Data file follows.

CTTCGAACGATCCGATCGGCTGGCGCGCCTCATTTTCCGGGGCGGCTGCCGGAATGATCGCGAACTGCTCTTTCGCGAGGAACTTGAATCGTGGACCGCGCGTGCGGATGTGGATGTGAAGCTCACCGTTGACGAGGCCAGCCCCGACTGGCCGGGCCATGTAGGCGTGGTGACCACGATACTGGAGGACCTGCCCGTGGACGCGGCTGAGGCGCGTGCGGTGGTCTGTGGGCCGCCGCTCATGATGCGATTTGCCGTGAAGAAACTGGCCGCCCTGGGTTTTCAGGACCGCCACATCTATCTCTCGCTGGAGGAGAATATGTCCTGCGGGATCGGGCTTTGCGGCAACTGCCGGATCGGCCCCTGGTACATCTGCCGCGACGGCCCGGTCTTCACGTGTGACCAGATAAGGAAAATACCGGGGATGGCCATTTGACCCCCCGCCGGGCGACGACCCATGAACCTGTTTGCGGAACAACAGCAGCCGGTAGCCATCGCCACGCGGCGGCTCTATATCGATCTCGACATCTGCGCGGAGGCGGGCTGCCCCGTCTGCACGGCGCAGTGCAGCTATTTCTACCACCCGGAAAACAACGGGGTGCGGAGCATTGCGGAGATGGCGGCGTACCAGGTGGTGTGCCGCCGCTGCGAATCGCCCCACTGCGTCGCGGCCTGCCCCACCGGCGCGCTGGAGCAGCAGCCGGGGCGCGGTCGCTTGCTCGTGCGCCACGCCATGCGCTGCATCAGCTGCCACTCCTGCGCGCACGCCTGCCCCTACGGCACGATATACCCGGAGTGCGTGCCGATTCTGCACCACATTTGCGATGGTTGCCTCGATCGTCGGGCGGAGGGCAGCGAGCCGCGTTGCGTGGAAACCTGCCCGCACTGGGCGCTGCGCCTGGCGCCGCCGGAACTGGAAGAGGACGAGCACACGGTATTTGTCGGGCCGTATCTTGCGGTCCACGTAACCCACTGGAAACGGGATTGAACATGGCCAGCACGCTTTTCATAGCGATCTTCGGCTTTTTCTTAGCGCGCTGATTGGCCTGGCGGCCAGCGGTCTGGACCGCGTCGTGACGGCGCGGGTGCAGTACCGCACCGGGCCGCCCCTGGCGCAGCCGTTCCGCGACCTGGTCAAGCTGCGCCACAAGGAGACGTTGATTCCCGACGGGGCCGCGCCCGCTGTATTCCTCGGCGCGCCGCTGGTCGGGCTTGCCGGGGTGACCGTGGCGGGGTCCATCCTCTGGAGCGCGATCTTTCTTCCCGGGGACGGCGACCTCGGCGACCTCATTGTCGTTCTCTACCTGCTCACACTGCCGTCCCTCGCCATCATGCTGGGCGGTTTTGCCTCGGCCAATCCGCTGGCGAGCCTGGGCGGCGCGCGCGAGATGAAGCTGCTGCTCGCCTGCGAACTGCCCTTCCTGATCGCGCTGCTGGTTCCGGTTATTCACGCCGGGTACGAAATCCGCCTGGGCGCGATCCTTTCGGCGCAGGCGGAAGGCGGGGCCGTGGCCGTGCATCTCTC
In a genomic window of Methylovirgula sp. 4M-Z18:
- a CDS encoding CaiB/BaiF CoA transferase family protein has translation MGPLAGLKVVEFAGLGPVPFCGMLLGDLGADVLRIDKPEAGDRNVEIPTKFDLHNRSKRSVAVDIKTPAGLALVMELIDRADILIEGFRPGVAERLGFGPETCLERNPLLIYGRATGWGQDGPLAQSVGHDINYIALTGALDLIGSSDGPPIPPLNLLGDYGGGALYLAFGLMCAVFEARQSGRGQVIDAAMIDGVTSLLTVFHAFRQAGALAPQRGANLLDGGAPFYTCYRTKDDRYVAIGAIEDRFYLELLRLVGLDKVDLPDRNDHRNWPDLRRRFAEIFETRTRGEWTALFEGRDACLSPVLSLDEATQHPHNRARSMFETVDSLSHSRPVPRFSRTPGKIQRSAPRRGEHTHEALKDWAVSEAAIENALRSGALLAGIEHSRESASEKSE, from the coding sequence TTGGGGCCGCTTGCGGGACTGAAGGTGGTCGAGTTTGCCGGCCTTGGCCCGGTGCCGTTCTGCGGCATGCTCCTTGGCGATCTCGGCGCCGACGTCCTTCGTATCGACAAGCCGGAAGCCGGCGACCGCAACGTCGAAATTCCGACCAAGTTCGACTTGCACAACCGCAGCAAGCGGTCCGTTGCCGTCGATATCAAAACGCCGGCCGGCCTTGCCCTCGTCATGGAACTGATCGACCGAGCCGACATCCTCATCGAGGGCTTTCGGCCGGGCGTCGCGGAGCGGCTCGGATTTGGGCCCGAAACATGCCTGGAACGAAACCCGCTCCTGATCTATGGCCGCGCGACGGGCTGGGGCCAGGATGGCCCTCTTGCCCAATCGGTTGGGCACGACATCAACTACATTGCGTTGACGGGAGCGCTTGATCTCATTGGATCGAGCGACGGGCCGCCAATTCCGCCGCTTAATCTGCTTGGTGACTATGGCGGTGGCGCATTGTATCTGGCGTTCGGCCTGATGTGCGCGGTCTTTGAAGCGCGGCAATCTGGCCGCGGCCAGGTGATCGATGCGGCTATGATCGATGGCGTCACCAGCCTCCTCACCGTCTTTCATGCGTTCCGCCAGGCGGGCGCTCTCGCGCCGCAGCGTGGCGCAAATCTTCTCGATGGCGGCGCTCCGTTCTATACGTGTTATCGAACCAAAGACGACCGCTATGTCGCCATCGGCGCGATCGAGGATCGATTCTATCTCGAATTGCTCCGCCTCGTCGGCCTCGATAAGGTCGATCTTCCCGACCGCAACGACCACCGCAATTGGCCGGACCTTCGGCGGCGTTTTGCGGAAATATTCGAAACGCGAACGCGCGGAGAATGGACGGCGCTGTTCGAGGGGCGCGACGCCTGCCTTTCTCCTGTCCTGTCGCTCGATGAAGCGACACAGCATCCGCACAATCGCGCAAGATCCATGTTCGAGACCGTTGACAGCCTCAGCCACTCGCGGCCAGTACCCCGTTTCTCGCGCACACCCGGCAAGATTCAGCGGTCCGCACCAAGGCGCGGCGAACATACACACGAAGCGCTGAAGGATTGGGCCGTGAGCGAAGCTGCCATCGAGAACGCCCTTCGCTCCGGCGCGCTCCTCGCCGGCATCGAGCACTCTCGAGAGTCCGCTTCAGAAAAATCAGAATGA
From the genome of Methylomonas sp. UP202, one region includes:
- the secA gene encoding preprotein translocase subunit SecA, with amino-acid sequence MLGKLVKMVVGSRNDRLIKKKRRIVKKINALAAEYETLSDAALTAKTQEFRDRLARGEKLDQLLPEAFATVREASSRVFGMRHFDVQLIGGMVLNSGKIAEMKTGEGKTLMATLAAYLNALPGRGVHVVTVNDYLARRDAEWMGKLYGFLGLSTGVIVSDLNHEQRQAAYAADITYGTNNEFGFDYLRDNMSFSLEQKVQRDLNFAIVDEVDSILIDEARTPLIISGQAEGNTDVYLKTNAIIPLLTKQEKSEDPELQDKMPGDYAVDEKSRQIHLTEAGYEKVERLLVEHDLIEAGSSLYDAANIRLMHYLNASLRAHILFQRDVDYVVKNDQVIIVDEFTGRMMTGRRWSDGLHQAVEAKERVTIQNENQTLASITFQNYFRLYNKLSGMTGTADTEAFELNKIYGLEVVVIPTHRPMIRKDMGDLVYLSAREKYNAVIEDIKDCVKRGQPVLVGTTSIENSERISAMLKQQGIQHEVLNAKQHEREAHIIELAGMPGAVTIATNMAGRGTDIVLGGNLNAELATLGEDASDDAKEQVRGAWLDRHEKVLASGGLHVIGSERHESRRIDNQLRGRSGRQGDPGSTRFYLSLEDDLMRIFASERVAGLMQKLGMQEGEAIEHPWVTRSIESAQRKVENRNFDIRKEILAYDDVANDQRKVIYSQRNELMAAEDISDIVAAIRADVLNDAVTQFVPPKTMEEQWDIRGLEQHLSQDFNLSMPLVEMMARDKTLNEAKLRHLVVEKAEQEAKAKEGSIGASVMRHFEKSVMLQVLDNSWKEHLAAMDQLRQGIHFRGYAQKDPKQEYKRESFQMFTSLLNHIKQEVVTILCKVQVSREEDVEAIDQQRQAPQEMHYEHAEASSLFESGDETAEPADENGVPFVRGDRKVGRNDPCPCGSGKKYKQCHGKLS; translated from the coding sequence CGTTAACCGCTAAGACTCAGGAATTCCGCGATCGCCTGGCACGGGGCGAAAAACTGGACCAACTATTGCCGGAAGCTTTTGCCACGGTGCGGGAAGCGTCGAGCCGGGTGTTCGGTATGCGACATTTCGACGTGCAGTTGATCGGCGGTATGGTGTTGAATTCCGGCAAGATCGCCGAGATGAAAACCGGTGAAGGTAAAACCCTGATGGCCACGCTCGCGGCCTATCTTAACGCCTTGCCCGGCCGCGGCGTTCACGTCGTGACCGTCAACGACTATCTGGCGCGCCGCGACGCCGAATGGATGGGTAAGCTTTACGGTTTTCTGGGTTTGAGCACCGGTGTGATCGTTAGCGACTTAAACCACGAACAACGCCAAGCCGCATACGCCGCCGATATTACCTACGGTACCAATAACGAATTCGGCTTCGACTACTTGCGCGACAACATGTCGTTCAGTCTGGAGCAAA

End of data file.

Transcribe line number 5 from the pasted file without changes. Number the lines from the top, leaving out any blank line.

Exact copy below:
- the secA gene encoding preprotein translocase subunit SecA, with amino-acid sequence MLGKLVKMVVGSRNDRLIKKKRRIVKKINALAAEYETLSDAALTAKTQEFRDRLARGEKLDQLLPEAFATVREASSRVFGMRHFDVQLIGGMVLNSGKIAEMKTGEGKTLMATLAAYLNALPGRGVHVVTVNDYLARRDAEWMGKLYGFLGLSTGVIVSDLNHEQRQAAYAADITYGTNNEFGFDYLRDNMSFSLEQKVQRDLNFAIVDEVDSILIDEARTPLIISGQAEGNTDVYLKTNAIIPLLTKQEKSEDPELQDKMPGDYAVDEKSRQIHLTEAGYEKVERLLVEHDLIEAGSSLYDAANIRLMHYLNASLRAHILFQRDVDYVVKNDQVIIVDEFTGRMMTGRRWSDGLHQAVEAKERVTIQNENQTLASITFQNYFRLYNKLSGMTGTADTEAFELNKIYGLEVVVIPTHRPMIRKDMGDLVYLSAREKYNAVIEDIKDCVKRGQPVLVGTTSIENSERISAMLKQQGIQHEVLNAKQHEREAHIIELAGMPGAVTIATNMAGRGTDIVLGGNLNAELATLGEDASDDAKEQVRGAWLDRHEKVLASGGLHVIGSERHESRRIDNQLRGRSGRQGDPGSTRFYLSLEDDLMRIFASERVAGLMQKLGMQEGEAIEHPWVTRSIESAQRKVENRNFDIRKEILAYDDVANDQRKVIYSQRNELMAAEDISDIVAAIRADVLNDAVTQFVPPKTMEEQWDIRGLEQHLSQDFNLSMPLVEMMARDKTLNEAKLRHLVVEKAEQEAKAKEGSIGASVMRHFEKSVMLQVLDNSWKEHLAAMDQLRQGIHFRGYAQKDPKQEYKRESFQMFTSLLNHIKQEVVTILCKVQVSREEDVEAIDQQRQAPQEMHYEHAEASSLFESGDETAEPADENGVPFVRGDRKVGRNDPCPCGSGKKYKQCHGKLS; translated from the coding sequence CGTTAACCGCTAAGACTCAGGAATTCCGCGATCGCCTGGCACGGGGCGAAAAACTGGACCAACTATTGCCGGAAGCTTTTGCCACGGTGCGGGAAGCGTCGAGCCGGGTGTTCGGTATGCGACATTTCGACGTGCAGTTGATCGGCGGTATGGTGTTGAATTCCGGCAAGATCGCCGAGATGAAAACCGGTGAAGGTAAAACCCTGATGGCCACGCTCGCGGCCTATCTTAACGCCTTGCCCGGCCGCGGCGTTCACGTCGTGACCGTCAACGACTATCTGGCGCGCCGCGACGCCGAATGGATGGGTAAGCTTTACGGTTTTCTGGGTTTGAGCACCGGTGTGATCGTTAGCGACTTAAACCACGAACAACGCCAAGCCGCATACGCCGCCGATATTACCTACGGTACCAATAACGAATTCGGCTTCGACTACTTGCGCGACAACATGTCGTTCAGTCTGGAGCAAA